Use of a Gabapentin Protocol for the Management of Alcohol Withdrawal: A Preliminary Experience Expanding From the Consultation-Liaison Psychiatry Service

Jonathan G. Leung, Daniela B. Rakocevic, Nicholas D. Allen, Elliot M. Handler, Bruno A. Perossa, Kristin L. Borreggine, Amy L. Stark, Hannah K. Betcher, Daniel K. Hosker, Blaine A. Minton, Benjamin R. Braus, Ross A. Dierkhising, Kemuel L. Philbrick

Research output: Contribution to journalArticlepeer-review

13 Scopus citations


Background: Benzodiazepines are the conventional mainstay to manage alcohol withdrawal; however, patients are subsequently at increased risk for poor sleep, cravings, and return to drinking. Research on alternative pharmacologic agents to facilitate safe alcohol withdrawal is scant. Gabapentin is one medication shown in small studies to reduce the need for benzodiazepines in the setting of alcohol withdrawal. The continuation of gabapentin after alcohol withdrawal appears to be safe during early sobriety and may aid in reducing alcohol-related cravings or returning to alcohol consumption. Use of a gabapentin-based, benzodiazepine-sparing protool began in early 2015 by the Mayo Clinic, Rochester, Consultation-Liaison Psychiatry Service. Objective: A retrospective chart review was conducted to detect any safety concerns with use of a gabapentin protocol for alcohol withdrawal syndrome. Methods: Secondary outcomes were derived by comparing a matched cohort of patients who received benzodiazepines for alcohol withdrawal syndrome. Results: Seventy-seven patients had their alcohol withdrawal managed via a gabapentin protocol during the study period. No patients required transfer to a higher level of care or had a documented withdrawal seizure. Length of stay between the gabapentin protocol group and benzodiazepine group were similar. Conclusion: This preliminary data has supported the frequent use of this protocol in the general internal medicine practice and formalization of an institutional order set of this protocol for mild to moderate alcohol withdrawal syndrome. Prospective studies are required to validate findings.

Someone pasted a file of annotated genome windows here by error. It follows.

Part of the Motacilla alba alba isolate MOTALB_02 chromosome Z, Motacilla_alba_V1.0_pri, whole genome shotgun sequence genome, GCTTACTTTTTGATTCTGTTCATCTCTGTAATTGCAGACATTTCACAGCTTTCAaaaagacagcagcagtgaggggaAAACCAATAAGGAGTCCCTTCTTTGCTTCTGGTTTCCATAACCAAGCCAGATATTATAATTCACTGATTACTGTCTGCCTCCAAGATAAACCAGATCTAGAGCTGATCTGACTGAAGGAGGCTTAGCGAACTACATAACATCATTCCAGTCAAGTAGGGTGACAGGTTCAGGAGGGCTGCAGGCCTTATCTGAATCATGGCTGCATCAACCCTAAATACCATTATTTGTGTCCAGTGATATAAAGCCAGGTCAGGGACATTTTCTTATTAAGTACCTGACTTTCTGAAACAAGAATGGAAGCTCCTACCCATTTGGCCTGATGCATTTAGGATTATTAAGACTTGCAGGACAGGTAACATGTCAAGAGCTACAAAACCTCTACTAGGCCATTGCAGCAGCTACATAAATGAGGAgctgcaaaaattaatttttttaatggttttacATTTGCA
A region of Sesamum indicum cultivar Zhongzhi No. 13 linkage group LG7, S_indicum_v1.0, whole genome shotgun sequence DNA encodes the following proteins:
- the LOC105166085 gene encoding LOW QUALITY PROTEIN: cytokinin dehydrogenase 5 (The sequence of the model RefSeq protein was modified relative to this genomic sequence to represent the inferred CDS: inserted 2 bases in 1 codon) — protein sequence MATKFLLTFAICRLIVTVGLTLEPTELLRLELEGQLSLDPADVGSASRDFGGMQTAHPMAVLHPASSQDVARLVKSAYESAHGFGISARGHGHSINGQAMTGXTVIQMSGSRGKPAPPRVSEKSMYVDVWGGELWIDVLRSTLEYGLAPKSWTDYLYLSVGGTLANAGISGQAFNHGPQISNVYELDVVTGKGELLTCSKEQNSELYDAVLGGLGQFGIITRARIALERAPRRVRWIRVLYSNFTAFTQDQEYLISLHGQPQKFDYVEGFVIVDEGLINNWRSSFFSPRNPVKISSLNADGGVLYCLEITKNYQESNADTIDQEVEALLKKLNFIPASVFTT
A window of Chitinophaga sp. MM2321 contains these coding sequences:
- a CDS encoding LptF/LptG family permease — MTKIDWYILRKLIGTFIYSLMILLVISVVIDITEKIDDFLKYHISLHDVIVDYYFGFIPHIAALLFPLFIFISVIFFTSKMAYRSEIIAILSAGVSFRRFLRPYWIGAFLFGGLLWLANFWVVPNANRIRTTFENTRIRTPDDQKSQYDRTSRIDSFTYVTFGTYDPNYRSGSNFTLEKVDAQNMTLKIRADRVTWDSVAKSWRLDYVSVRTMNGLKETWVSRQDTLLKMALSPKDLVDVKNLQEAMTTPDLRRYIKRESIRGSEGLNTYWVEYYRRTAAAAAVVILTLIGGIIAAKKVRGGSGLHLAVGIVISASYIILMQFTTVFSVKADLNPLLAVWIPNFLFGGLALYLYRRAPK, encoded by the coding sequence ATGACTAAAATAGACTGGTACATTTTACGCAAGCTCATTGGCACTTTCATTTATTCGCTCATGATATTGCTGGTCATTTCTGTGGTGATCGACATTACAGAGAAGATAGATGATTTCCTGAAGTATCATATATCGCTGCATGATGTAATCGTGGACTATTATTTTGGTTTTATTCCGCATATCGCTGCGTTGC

Original languageEnglish (US)
Pages (from-to)496-505
Number of pages10
Issue number5
StatePublished - Sep 1 2018

Bibliographical note

Funding Information:
Financial disclosure: This research did not receive any specific grant from funding agencies in the public, commercial, or not-for-profit sectors. The authors of this paper have no sources of financial support or conflicts of interest relevant to this manuscript. Additional disclosure: Preliminary findings related to this manuscript have been submitted to the 66th Annual Meeting, Academy of Psychosomatic Medicine as an oral poster.

Publisher Copyright:
© 2018 Academy of Consultation-Liaison Psychiatry


  • Alcohol
  • Alcohol withdrawal syndrome.
  • Craving
  • Dependence
  • Gabapentin
  • Withdrawal


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